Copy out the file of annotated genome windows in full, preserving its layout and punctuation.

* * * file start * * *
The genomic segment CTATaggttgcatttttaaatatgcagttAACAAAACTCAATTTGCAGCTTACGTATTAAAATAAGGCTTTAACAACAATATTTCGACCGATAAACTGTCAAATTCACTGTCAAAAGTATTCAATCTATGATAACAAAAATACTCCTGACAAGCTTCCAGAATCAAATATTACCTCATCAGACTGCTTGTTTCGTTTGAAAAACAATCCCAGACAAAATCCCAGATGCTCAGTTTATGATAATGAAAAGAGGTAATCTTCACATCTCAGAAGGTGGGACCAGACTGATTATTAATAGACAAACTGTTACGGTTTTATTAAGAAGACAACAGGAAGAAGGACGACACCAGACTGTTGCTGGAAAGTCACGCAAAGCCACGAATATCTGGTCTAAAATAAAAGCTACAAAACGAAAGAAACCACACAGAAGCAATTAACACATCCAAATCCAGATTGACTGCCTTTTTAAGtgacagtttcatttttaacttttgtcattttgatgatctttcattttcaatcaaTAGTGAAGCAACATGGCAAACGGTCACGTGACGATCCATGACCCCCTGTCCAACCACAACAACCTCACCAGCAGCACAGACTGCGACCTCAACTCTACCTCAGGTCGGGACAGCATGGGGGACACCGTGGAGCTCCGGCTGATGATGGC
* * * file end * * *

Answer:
The genomic segment CTATaggttgcatttttaaatatgcagttAACAAAACTCAATTTGCAGCTTACGTATTAAAATAAGGCTTTAACAACAATATTTCGACCGATAAACTGTCAAATTCACTGTCAAAAGTATTCAATCTATGATAACAAAAATACTCCTGACAAGCTTCCAGAATCAAATATTACCTCATCAGACTGCTTGTTTCGTTTGAAAAACAATCCCAGACAAAATCCCAGATGCTCAGTTTATGATAATGAAAAGAGGTAATCTTCACATCTCAGAAGGTGGGACCAGACTGATTATTAATAGACAAACTGTTACGGTTTTATTAAGAAGACAACAGGAAGAAGGACGACACCAGACTGTTGCTGGAAAGTCACGCAAAGCCACGAATATCTGGTCTAAAATAAAAGCTACAAAACGAAAGAAACCACACAGAAGCAATTAACACATCCAAATCCAGATTGACTGCCTTTTTAAGtgacagtttcatttttaacttttgtcattttgatgatctttcattttcaatcaaTAGTGAAGCAACATGGCAAACGGTCACGTGACGATCCATGACCCCCTGTCCAACCACAACAACCTCACCAGCAGCACAGACTGCGACCTCAACTCTACCTCAGGTCGGGACAGCATGGGGGACACCGTGGAGCTCCGGCTGATGATGGC